Further from these spiritual hotspots, at 3,600 feet, is the small community of Mount Shasta City, California. The mountain watches over its inhabitants. Sunlight pours over the streets, and people walk unfazed by the heat in loose, colorful garments. Some are travelers with backpacks or peaceful retirees; others are teachers, practitioners, and shopkeepers at various alternative medicine and therapy stores. Enterprising residents give tours of the mountain’s various spiritual and recreational locations, while others simply enjoy the city’s serene atmosphere.
Lawrence Jordan has been living between Mount Shasta and Marin County with his wife since 1963. “It’s rural, beautiful, quiet and peaceful. It’s uncontaminated,” says Jordan. Tourism for recreation and spiritual enlightenment is a large part of the town’s economy, and summer is its busiest season. “I think there’s definitely something mystical about the mountain. It’s a religious icon, like Fuji and other big mountains of the world,” says Jordan.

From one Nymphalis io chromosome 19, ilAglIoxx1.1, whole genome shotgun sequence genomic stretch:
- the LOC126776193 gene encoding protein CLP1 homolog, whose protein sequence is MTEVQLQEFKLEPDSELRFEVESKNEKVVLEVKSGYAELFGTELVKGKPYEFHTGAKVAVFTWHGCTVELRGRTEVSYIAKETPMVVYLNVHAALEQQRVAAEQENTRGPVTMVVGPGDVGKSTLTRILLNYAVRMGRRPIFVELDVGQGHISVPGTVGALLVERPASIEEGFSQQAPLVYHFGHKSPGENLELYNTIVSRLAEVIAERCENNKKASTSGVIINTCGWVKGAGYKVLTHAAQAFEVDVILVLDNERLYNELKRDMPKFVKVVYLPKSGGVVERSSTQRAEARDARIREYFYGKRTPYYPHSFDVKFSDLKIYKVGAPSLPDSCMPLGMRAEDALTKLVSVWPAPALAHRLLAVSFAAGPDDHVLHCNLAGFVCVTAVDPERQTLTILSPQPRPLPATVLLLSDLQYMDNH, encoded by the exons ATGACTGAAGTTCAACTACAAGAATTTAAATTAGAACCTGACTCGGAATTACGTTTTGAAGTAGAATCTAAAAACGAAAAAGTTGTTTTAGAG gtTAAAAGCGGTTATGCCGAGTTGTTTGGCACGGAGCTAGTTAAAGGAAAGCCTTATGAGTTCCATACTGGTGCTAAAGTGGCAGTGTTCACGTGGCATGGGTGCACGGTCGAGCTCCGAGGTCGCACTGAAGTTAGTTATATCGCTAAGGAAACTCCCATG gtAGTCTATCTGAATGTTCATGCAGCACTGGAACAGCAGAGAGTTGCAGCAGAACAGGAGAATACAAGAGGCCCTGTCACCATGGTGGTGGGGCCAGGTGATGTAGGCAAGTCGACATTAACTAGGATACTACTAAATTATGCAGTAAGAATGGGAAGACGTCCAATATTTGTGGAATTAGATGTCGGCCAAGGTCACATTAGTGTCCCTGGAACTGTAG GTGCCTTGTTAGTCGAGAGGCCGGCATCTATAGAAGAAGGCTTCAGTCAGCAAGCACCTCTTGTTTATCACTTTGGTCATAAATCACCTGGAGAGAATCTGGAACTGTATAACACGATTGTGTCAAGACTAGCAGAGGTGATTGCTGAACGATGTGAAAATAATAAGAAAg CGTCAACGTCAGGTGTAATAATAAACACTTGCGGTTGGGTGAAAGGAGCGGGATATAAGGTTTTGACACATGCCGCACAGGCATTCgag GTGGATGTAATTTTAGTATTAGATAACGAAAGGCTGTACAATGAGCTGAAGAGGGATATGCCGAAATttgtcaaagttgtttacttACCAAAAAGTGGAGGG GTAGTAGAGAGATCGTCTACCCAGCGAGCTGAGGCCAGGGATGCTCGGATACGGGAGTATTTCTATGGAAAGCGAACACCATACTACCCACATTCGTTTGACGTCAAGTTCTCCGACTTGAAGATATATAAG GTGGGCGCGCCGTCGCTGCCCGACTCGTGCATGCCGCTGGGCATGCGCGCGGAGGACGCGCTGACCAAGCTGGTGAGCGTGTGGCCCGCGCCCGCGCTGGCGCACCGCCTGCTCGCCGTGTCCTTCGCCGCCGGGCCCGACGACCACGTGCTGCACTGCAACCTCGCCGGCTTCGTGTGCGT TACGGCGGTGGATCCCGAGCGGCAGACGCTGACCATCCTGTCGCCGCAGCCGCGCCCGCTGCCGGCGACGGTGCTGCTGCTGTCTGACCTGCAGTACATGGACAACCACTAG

he rich variety of spirituality in the region draws in tourists from all over the world. Walking along the main boulevard of the city, sits a small yellow cottage with stained glass doors and “I AM READING ROOM” painted above the porch. As soon as the door opens, a three-foot portrait of a bearded man in 18th century French dress stares back through intense violet eyes. This is Saint Germain, the central figure of the spiritual group, I AM.
According to his book Unveiled Mysteries, in the early 1900s engineer Guy Ballard encountered the “Ascended Master”, Saint Germain, while climbing Mount Shasta with his wife Edna. So began Mount Shasta’s most famous spiritual movement, I AM, which teaches that each person has their own individual omnipresence, his or her own “God Self,” with the potential to ascend to become a higher immortal form.
During the summer, thousands of believers nicknamed “I AMs” by the community congregate for the annual conclave, where non-members are prohibited entry to even view the gathering. This year marks the conclave’s 15th anniversary, concluding with a three-day I AM Pageant at the G.W. Ballard Amphitheater, which is accessible to the public.